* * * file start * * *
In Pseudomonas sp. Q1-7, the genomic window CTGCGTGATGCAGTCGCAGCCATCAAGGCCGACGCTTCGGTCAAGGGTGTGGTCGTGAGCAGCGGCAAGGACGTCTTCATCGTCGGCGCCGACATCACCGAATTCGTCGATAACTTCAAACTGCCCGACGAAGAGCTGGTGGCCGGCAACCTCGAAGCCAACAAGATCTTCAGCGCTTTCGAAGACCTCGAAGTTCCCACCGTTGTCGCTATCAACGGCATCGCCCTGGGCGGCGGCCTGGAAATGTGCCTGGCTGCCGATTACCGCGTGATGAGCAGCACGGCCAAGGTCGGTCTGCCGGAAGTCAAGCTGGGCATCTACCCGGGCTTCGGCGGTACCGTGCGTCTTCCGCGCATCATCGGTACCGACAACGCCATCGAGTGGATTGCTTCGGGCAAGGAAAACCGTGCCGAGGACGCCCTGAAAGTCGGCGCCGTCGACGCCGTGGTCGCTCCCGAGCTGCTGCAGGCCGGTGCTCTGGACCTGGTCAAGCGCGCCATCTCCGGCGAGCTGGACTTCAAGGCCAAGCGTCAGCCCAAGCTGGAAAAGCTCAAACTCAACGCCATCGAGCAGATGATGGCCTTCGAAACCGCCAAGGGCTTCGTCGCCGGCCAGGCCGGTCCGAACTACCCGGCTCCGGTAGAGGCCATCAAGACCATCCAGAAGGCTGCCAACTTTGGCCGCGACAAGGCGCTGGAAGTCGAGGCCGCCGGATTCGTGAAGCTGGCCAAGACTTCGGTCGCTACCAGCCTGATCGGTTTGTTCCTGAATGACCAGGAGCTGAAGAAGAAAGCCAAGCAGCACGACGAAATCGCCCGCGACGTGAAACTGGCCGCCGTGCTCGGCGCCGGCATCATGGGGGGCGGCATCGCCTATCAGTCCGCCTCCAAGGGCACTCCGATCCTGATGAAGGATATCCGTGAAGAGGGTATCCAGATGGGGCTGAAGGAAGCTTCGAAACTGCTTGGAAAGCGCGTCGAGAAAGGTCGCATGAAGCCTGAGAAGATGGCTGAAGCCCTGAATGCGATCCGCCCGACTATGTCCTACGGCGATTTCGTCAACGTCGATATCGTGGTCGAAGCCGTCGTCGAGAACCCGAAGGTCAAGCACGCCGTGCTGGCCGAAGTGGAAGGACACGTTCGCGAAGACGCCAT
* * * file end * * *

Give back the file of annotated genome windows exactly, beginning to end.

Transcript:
In Pseudomonas sp. Q1-7, the genomic window CTGCGTGATGCAGTCGCAGCCATCAAGGCCGACGCTTCGGTCAAGGGTGTGGTCGTGAGCAGCGGCAAGGACGTCTTCATCGTCGGCGCCGACATCACCGAATTCGTCGATAACTTCAAACTGCCCGACGAAGAGCTGGTGGCCGGCAACCTCGAAGCCAACAAGATCTTCAGCGCTTTCGAAGACCTCGAAGTTCCCACCGTTGTCGCTATCAACGGCATCGCCCTGGGCGGCGGCCTGGAAATGTGCCTGGCTGCCGATTACCGCGTGATGAGCAGCACGGCCAAGGTCGGTCTGCCGGAAGTCAAGCTGGGCATCTACCCGGGCTTCGGCGGTACCGTGCGTCTTCCGCGCATCATCGGTACCGACAACGCCATCGAGTGGATTGCTTCGGGCAAGGAAAACCGTGCCGAGGACGCCCTGAAAGTCGGCGCCGTCGACGCCGTGGTCGCTCCCGAGCTGCTGCAGGCCGGTGCTCTGGACCTGGTCAAGCGCGCCATCTCCGGCGAGCTGGACTTCAAGGCCAAGCGTCAGCCCAAGCTGGAAAAGCTCAAACTCAACGCCATCGAGCAGATGATGGCCTTCGAAACCGCCAAGGGCTTCGTCGCCGGCCAGGCCGGTCCGAACTACCCGGCTCCGGTAGAGGCCATCAAGACCATCCAGAAGGCTGCCAACTTTGGCCGCGACAAGGCGCTGGAAGTCGAGGCCGCCGGATTCGTGAAGCTGGCCAAGACTTCGGTCGCTACCAGCCTGATCGGTTTGTTCCTGAATGACCAGGAGCTGAAGAAGAAAGCCAAGCAGCACGACGAAATCGCCCGCGACGTGAAACTGGCCGCCGTGCTCGGCGCCGGCATCATGGGGGGCGGCATCGCCTATCAGTCCGCCTCCAAGGGCACTCCGATCCTGATGAAGGATATCCGTGAAGAGGGTATCCAGATGGGGCTGAAGGAAGCTTCGAAACTGCTTGGAAAGCGCGTCGAGAAAGGTCGCATGAAGCCTGAGAAGATGGCTGAAGCCCTGAATGCGATCCGCCCGACTATGTCCTACGGCGATTTCGTCAACGTCGATATCGTGGTCGAAGCCGTCGTCGAGAACCCGAAGGTCAAGCACGCCGTGCTGGCCGAAGTGGAAGGACACGTTCGCGAAGACGCCAT